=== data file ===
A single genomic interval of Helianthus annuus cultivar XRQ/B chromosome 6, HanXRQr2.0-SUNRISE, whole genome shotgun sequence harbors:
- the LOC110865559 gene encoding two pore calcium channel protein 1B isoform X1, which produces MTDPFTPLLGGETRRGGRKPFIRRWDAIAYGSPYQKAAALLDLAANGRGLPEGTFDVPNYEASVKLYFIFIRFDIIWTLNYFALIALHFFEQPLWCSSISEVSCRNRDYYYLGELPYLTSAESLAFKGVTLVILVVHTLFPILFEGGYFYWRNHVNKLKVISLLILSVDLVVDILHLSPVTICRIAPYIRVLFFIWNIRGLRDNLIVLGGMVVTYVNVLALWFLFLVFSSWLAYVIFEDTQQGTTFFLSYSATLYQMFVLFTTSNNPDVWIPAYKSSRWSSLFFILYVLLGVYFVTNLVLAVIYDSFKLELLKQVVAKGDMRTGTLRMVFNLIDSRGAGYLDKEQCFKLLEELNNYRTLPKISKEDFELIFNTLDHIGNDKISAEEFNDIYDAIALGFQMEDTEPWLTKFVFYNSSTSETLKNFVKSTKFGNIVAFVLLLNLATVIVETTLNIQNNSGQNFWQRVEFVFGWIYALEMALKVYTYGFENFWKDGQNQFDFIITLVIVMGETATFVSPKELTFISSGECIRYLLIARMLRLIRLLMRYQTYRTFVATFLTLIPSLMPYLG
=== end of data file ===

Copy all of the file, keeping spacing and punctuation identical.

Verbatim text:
A single genomic interval of Helianthus annuus cultivar XRQ/B chromosome 6, HanXRQr2.0-SUNRISE, whole genome shotgun sequence harbors:
- the LOC110865559 gene encoding two pore calcium channel protein 1B isoform X1, which produces MTDPFTPLLGGETRRGGRKPFIRRWDAIAYGSPYQKAAALLDLAANGRGLPEGTFDVPNYEASVKLYFIFIRFDIIWTLNYFALIALHFFEQPLWCSSISEVSCRNRDYYYLGELPYLTSAESLAFKGVTLVILVVHTLFPILFEGGYFYWRNHVNKLKVISLLILSVDLVVDILHLSPVTICRIAPYIRVLFFIWNIRGLRDNLIVLGGMVVTYVNVLALWFLFLVFSSWLAYVIFEDTQQGTTFFLSYSATLYQMFVLFTTSNNPDVWIPAYKSSRWSSLFFILYVLLGVYFVTNLVLAVIYDSFKLELLKQVVAKGDMRTGTLRMVFNLIDSRGAGYLDKEQCFKLLEELNNYRTLPKISKEDFELIFNTLDHIGNDKISAEEFNDIYDAIALGFQMEDTEPWLTKFVFYNSSTSETLKNFVKSTKFGNIVAFVLLLNLATVIVETTLNIQNNSGQNFWQRVEFVFGWIYALEMALKVYTYGFENFWKDGQNQFDFIITLVIVMGETATFVSPKELTFISSGECIRYLLIARMLRLIRLLMRYQTYRTFVATFLTLIPSLMPYLG